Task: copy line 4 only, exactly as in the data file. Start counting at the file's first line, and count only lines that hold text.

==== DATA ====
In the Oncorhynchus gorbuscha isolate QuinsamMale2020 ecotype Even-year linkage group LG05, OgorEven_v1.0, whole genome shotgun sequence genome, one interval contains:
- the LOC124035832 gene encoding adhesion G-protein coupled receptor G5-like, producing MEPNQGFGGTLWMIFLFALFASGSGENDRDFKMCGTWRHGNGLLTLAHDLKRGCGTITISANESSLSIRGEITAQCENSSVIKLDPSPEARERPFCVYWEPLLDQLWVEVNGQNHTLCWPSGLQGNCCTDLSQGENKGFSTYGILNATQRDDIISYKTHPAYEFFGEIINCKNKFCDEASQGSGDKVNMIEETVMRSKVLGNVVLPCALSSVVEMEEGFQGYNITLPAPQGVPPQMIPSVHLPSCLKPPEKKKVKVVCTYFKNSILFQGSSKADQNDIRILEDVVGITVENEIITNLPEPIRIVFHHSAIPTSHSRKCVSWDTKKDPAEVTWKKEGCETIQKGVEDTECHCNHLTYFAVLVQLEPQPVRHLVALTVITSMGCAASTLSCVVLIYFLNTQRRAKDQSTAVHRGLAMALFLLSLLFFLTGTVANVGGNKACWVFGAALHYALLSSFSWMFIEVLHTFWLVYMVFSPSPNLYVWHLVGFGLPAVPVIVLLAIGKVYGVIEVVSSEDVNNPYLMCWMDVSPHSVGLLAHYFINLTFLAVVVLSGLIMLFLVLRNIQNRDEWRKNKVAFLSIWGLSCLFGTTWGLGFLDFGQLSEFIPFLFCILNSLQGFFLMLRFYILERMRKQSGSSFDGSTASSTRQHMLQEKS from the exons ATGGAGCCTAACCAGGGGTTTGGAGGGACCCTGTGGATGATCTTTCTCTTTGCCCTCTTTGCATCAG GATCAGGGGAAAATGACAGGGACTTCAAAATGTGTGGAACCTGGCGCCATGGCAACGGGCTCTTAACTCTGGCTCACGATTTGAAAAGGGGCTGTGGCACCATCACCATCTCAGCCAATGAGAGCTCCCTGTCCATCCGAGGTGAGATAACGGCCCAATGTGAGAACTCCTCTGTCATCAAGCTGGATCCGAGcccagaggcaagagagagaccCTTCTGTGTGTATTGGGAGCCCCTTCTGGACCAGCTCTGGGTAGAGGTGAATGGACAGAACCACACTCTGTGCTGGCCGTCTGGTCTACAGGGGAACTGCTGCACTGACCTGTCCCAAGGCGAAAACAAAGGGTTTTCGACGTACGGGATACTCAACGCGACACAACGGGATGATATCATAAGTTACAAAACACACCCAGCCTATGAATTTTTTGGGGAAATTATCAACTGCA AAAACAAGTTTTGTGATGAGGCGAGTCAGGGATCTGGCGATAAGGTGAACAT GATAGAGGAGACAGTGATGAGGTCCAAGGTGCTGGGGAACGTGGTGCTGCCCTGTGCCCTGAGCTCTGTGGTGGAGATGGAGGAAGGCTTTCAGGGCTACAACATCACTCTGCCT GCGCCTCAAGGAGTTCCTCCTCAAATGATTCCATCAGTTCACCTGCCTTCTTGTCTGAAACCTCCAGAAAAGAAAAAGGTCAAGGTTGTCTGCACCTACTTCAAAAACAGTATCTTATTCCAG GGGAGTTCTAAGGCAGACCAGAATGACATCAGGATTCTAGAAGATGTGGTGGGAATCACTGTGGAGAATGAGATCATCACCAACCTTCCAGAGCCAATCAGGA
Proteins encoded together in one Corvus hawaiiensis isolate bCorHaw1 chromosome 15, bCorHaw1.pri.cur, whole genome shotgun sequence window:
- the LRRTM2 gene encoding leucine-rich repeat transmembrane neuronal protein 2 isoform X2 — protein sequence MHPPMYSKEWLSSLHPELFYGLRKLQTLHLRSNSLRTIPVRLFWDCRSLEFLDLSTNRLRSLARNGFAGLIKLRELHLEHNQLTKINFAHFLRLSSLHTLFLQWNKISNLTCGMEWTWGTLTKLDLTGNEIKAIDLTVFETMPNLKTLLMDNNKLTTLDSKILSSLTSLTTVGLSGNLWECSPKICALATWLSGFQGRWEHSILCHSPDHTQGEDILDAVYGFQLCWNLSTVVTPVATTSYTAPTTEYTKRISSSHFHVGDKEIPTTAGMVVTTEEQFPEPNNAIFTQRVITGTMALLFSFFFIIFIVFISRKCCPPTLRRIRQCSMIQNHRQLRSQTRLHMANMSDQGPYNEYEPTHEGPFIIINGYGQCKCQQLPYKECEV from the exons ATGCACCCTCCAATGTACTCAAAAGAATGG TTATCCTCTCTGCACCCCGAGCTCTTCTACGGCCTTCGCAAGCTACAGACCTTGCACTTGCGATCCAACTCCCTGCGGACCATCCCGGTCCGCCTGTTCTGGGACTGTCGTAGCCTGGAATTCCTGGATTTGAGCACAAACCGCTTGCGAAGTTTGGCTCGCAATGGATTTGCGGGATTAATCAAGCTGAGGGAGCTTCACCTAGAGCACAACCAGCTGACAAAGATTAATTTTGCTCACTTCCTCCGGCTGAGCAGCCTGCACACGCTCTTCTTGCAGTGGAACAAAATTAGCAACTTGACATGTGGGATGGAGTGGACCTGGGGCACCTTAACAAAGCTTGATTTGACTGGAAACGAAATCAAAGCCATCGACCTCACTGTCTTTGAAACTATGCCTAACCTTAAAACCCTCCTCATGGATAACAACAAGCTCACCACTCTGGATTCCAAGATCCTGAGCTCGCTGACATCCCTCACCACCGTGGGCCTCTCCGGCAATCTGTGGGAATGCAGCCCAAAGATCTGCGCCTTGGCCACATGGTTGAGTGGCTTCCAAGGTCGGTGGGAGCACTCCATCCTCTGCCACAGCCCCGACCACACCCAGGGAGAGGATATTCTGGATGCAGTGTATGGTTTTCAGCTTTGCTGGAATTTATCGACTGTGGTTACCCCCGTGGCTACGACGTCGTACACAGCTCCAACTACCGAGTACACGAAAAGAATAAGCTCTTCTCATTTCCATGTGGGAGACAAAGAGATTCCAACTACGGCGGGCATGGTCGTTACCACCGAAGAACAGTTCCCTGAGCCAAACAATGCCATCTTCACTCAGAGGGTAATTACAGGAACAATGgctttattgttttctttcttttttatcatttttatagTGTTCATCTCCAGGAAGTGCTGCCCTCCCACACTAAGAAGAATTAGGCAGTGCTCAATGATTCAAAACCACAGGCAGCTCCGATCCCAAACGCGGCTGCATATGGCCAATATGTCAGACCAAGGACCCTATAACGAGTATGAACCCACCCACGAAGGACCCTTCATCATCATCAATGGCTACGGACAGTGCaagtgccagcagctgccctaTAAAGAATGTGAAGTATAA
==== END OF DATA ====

- the LRRTM2 gene encoding leucine-rich repeat transmembrane neuronal protein 2 isoform X2 — protein sequence MHPPMYSKEWLSSLHPELFYGLRKLQTLHLRSNSLRTIPVRLFWDCRSLEFLDLSTNRLRSLARNGFAGLIKLRELHLEHNQLTKINFAHFLRLSSLHTLFLQWNKISNLTCGMEWTWGTLTKLDLTGNEIKAIDLTVFETMPNLKTLLMDNNKLTTLDSKILSSLTSLTTVGLSGNLWECSPKICALATWLSGFQGRWEHSILCHSPDHTQGEDILDAVYGFQLCWNLSTVVTPVATTSYTAPTTEYTKRISSSHFHVGDKEIPTTAGMVVTTEEQFPEPNNAIFTQRVITGTMALLFSFFFIIFIVFISRKCCPPTLRRIRQCSMIQNHRQLRSQTRLHMANMSDQGPYNEYEPTHEGPFIIINGYGQCKCQQLPYKECEV from the exons ATGCACCCTCCAATGTACTCAAAAGAATGG TTATCCTCTCTGCACCCCGAGCTCTTCTACGGCCTTCGCAAGCTACAGACCTTGCACTTGCGATCCAACTCCCTGCGGACCATCCCGGTCCGCCTGTTCTGGGACTGTCGTAGCCTGGAATTCCTGGATTTGAGCACAAACCGCTTGCGAAGTTTGGCTCGCAATGGATTTGCGGGATTAATCAAGCTGAGGGAGCTTCACCTAGAGCACAACCAGCTGACAAAGATTAATTTTGCTCACTTCCTCCGGCTGAGCAGCCTGCACACGCTCTTCTTGCAGTGGAACAAAATTAGCAACTTGACATGTGGGATGGAGTGGACCTGGGGCACCTTAACAAAGCTTGATTTGACTGGAAACGAAATCAAAGCCATCGACCTCACTGTCTTTGAAACTATGCCTAACCTTAAAACCCTCCTCATGGATAACAACAAGCTCACCACTCTGGATTCCAAGATCCTGAGCTCGCTGACATCCCTCACCACCGTGGGCCTCTCCGGCAATCTGTGGGAATGCAGCCCAAAGATCTGCGCCTTGGCCACATGGTTGAGTGGCTTCCAAGGTCGGTGGGAGCACTCCATCCTCTGCCACAGCCCCGACCACACCCAGGGAGAGGATATTCTGGATGCAGTGTATGGTTTTCAGCTTTGCTGGAATTTATCGACTGTGGTTACCCCCGTGGCTACGACGTCGTACACAGCTCCAACTACCGAGTACACGAAAAGAATAAGCTCTTCTCATTTCCATGTGGGAGACAAAGAGATTCCAACTACGGCGGGCATGGTCGTTACCACCGAAGAACAGTTCCCTGAGCCAAACAATGCCATCTTCACTCAGAGGGTAATTACAGGAACAATGgctttattgttttctttcttttttatcatttttatagTGTTCATCTCCAGGAAGTGCTGCCCTCCCACACTAAGAAGAATTAGGCAGTGCTCAATGATTCAAAACCACAGGCAGCTCCGATCCCAAACGCGGCTGCATATGGCCAATATGTCAGACCAAGGACCCTATAACGAGTATGAACCCACCCACGAAGGACCCTTCATCATCATCAATGGCTACGGACAGTGCaagtgccagcagctgccctaTAAAGAATGTGAAGTATAA